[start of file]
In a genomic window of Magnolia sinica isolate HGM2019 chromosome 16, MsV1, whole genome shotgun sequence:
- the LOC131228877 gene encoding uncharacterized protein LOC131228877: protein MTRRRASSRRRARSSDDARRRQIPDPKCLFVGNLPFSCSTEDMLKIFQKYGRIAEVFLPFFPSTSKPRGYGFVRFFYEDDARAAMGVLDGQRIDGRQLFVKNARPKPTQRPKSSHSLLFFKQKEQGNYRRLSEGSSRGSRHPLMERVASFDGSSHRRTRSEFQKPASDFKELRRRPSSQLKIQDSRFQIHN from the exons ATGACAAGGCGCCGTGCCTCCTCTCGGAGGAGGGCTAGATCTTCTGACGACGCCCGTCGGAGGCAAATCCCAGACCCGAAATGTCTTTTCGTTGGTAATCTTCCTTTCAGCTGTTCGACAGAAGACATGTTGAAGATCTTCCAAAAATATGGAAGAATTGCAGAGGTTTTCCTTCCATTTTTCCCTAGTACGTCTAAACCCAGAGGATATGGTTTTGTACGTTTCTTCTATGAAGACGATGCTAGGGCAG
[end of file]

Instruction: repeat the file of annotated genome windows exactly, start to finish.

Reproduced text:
In a genomic window of Magnolia sinica isolate HGM2019 chromosome 16, MsV1, whole genome shotgun sequence:
- the LOC131228877 gene encoding uncharacterized protein LOC131228877: protein MTRRRASSRRRARSSDDARRRQIPDPKCLFVGNLPFSCSTEDMLKIFQKYGRIAEVFLPFFPSTSKPRGYGFVRFFYEDDARAAMGVLDGQRIDGRQLFVKNARPKPTQRPKSSHSLLFFKQKEQGNYRRLSEGSSRGSRHPLMERVASFDGSSHRRTRSEFQKPASDFKELRRRPSSQLKIQDSRFQIHN from the exons ATGACAAGGCGCCGTGCCTCCTCTCGGAGGAGGGCTAGATCTTCTGACGACGCCCGTCGGAGGCAAATCCCAGACCCGAAATGTCTTTTCGTTGGTAATCTTCCTTTCAGCTGTTCGACAGAAGACATGTTGAAGATCTTCCAAAAATATGGAAGAATTGCAGAGGTTTTCCTTCCATTTTTCCCTAGTACGTCTAAACCCAGAGGATATGGTTTTGTACGTTTCTTCTATGAAGACGATGCTAGGGCAG